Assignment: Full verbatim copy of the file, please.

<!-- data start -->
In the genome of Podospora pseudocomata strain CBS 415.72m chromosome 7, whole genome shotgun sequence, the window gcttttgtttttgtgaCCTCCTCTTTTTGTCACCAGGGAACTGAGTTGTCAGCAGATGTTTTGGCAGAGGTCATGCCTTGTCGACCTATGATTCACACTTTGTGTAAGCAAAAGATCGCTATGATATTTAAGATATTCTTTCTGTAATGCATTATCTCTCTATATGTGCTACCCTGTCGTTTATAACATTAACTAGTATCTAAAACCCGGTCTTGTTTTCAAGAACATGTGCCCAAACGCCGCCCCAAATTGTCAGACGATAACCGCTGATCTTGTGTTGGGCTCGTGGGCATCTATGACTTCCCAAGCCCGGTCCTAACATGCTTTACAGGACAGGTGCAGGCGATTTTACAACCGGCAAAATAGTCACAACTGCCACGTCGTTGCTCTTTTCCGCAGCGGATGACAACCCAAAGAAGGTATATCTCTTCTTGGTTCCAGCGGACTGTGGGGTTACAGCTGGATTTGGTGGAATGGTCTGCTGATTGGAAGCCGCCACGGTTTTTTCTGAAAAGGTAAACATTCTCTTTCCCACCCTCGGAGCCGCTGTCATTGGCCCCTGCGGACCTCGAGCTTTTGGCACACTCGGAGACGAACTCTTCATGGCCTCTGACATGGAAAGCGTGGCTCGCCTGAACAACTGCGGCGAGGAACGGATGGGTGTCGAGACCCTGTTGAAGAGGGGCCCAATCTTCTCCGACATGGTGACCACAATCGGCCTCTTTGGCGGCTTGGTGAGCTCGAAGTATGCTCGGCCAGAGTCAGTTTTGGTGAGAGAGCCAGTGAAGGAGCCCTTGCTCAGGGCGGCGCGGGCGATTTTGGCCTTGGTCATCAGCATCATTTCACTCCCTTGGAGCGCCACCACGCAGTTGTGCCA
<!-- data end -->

In the genome of Podospora pseudocomata strain CBS 415.72m chromosome 7, whole genome shotgun sequence, the window gcttttgtttttgtgaCCTCCTCTTTTTGTCACCAGGGAACTGAGTTGTCAGCAGATGTTTTGGCAGAGGTCATGCCTTGTCGACCTATGATTCACACTTTGTGTAAGCAAAAGATCGCTATGATATTTAAGATATTCTTTCTGTAATGCATTATCTCTCTATATGTGCTACCCTGTCGTTTATAACATTAACTAGTATCTAAAACCCGGTCTTGTTTTCAAGAACATGTGCCCAAACGCCGCCCCAAATTGTCAGACGATAACCGCTGATCTTGTGTTGGGCTCGTGGGCATCTATGACTTCCCAAGCCCGGTCCTAACATGCTTTACAGGACAGGTGCAGGCGATTTTACAACCGGCAAAATAGTCACAACTGCCACGTCGTTGCTCTTTTCCGCAGCGGATGACAACCCAAAGAAGGTATATCTCTTCTTGGTTCCAGCGGACTGTGGGGTTACAGCTGGATTTGGTGGAATGGTCTGCTGATTGGAAGCCGCCACGGTTTTTTCTGAAAAGGTAAACATTCTCTTTCCCACCCTCGGAGCCGCTGTCATTGGCCCCTGCGGACCTCGAGCTTTTGGCACACTCGGAGACGAACTCTTCATGGCCTCTGACATGGAAAGCGTGGCTCGCCTGAACAACTGCGGCGAGGAACGGATGGGTGTCGAGACCCTGTTGAAGAGGGGCCCAATCTTCTCCGACATGGTGACCACAATCGGCCTCTTTGGCGGCTTGGTGAGCTCGAAGTATGCTCGGCCAGAGTCAGTTTTGGTGAGAGAGCCAGTGAAGGAGCCCTTGCTCAGGGCGGCGCGGGCGATTTTGGCCTTGGTCATCAGCATCATTTCACTCCCTTGGAGCGCCACCACGCAGTTGTGCCA